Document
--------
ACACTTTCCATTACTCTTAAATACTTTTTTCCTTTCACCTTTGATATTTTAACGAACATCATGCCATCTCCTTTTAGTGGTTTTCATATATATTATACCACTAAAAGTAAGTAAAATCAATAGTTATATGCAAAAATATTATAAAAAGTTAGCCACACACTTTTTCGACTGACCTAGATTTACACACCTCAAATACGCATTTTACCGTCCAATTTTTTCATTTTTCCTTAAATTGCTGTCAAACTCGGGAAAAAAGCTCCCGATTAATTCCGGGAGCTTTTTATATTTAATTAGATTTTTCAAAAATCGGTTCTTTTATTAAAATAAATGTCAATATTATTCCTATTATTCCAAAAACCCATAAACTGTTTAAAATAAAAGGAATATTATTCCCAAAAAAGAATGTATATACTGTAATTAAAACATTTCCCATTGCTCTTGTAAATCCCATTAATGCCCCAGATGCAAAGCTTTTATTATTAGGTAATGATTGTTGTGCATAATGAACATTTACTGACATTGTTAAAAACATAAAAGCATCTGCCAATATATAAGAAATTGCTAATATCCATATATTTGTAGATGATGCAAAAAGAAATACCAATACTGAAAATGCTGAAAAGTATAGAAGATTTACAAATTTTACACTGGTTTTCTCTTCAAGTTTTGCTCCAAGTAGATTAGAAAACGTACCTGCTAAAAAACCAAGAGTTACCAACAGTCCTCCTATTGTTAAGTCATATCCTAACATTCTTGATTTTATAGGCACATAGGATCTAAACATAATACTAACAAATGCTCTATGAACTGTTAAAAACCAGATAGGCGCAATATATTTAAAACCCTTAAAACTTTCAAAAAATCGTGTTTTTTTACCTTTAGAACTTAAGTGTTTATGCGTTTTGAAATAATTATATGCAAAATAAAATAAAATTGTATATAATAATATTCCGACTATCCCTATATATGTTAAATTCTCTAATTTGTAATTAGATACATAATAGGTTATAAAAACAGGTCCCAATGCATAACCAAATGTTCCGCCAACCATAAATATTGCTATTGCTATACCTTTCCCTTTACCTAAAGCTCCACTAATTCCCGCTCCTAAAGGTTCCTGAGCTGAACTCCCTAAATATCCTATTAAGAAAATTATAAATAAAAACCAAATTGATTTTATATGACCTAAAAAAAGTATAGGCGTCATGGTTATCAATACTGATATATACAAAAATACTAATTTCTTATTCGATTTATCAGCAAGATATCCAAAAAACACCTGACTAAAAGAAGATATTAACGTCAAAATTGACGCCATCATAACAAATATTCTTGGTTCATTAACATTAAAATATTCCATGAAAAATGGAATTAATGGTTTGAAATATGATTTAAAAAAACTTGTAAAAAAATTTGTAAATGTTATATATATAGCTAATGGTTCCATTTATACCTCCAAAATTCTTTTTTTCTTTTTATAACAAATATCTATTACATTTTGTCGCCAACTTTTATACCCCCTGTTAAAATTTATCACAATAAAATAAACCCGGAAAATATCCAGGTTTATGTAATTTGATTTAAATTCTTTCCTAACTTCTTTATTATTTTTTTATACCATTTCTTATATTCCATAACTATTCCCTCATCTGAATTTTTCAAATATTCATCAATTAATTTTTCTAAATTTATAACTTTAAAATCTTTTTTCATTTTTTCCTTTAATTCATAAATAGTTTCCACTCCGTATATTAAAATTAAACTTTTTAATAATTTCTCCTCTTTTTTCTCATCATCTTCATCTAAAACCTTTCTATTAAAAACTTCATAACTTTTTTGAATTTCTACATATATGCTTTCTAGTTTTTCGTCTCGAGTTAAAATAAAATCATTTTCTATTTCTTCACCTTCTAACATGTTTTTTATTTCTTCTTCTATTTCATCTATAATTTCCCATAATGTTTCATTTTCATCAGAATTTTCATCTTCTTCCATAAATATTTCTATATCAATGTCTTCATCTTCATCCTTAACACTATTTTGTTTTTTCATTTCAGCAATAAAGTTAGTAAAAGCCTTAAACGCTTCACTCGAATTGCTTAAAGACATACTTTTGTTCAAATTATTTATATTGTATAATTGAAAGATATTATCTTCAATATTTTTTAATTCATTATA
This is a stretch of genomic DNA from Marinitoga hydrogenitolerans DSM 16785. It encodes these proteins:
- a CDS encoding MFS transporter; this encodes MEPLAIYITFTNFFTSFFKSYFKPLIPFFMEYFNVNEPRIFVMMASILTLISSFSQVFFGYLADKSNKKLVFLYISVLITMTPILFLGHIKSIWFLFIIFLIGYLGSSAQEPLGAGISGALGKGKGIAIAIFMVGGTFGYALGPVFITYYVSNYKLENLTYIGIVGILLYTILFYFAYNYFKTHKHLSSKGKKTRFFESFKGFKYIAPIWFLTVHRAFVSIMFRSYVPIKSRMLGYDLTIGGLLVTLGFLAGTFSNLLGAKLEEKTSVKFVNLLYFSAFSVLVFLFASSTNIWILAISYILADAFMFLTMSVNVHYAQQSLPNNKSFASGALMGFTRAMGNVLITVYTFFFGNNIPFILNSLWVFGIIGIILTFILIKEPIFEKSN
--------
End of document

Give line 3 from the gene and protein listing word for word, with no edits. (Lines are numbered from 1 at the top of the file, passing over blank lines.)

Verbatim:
- a CDS encoding MFS transporter; this encodes MEPLAIYITFTNFFTSFFKSYFKPLIPFFMEYFNVNEPRIFVMMASILTLISSFSQVFFGYLADKSNKKLVFLYISVLITMTPILFLGHIKSIWFLFIIFLIGYLGSSAQEPLGAGISGALGKGKGIAIAIFMVGGTFGYALGPVFITYYVSNYKLENLTYIGIVGILLYTILFYFAYNYFKTHKHLSSKGKKTRFFESFKGFKYIAPIWFLTVHRAFVSIMFRSYVPIKSRMLGYDLTIGGLLVTLGFLAGTFSNLLGAKLEEKTSVKFVNLLYFSAFSVLVFLFASSTNIWILAISYILADAFMFLTMSVNVHYAQQSLPNNKSFASGALMGFTRAMGNVLITVYTFFFGNNIPFILNSLWVFGIIGIILTFILIKEPIFEKSN